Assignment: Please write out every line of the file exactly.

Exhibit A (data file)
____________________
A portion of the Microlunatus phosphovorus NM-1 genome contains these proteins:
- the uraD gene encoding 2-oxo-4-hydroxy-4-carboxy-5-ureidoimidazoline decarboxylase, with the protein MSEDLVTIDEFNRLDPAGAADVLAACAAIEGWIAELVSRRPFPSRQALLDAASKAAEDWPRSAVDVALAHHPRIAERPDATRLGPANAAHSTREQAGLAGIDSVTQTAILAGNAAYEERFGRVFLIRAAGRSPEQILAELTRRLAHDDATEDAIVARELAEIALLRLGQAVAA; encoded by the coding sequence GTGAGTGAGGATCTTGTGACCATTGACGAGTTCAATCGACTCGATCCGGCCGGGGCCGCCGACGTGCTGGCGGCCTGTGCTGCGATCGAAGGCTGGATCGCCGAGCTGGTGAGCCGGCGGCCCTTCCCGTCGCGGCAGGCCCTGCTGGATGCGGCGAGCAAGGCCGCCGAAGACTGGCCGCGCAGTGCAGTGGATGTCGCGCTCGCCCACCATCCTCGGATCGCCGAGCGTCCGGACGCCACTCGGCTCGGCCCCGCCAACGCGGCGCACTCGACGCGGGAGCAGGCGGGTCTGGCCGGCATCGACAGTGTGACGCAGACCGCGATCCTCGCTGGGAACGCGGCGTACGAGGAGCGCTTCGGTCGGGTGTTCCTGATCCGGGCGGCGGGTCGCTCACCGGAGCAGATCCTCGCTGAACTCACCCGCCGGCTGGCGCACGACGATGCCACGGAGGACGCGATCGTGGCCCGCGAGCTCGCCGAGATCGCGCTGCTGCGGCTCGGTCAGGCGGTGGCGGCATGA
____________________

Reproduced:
A portion of the Microlunatus phosphovorus NM-1 genome contains these proteins:
- the uraD gene encoding 2-oxo-4-hydroxy-4-carboxy-5-ureidoimidazoline decarboxylase, with the protein MSEDLVTIDEFNRLDPAGAADVLAACAAIEGWIAELVSRRPFPSRQALLDAASKAAEDWPRSAVDVALAHHPRIAERPDATRLGPANAAHSTREQAGLAGIDSVTQTAILAGNAAYEERFGRVFLIRAAGRSPEQILAELTRRLAHDDATEDAIVARELAEIALLRLGQAVAA; encoded by the coding sequence GTGAGTGAGGATCTTGTGACCATTGACGAGTTCAATCGACTCGATCCGGCCGGGGCCGCCGACGTGCTGGCGGCCTGTGCTGCGATCGAAGGCTGGATCGCCGAGCTGGTGAGCCGGCGGCCCTTCCCGTCGCGGCAGGCCCTGCTGGATGCGGCGAGCAAGGCCGCCGAAGACTGGCCGCGCAGTGCAGTGGATGTCGCGCTCGCCCACCATCCTCGGATCGCCGAGCGTCCGGACGCCACTCGGCTCGGCCCCGCCAACGCGGCGCACTCGACGCGGGAGCAGGCGGGTCTGGCCGGCATCGACAGTGTGACGCAGACCGCGATCCTCGCTGGGAACGCGGCGTACGAGGAGCGCTTCGGTCGGGTGTTCCTGATCCGGGCGGCGGGTCGCTCACCGGAGCAGATCCTCGCTGAACTCACCCGCCGGCTGGCGCACGACGATGCCACGGAGGACGCGATCGTGGCCCGCGAGCTCGCCGAGATCGCGCTGCTGCGGCTCGGTCAGGCGGTGGCGGCATGA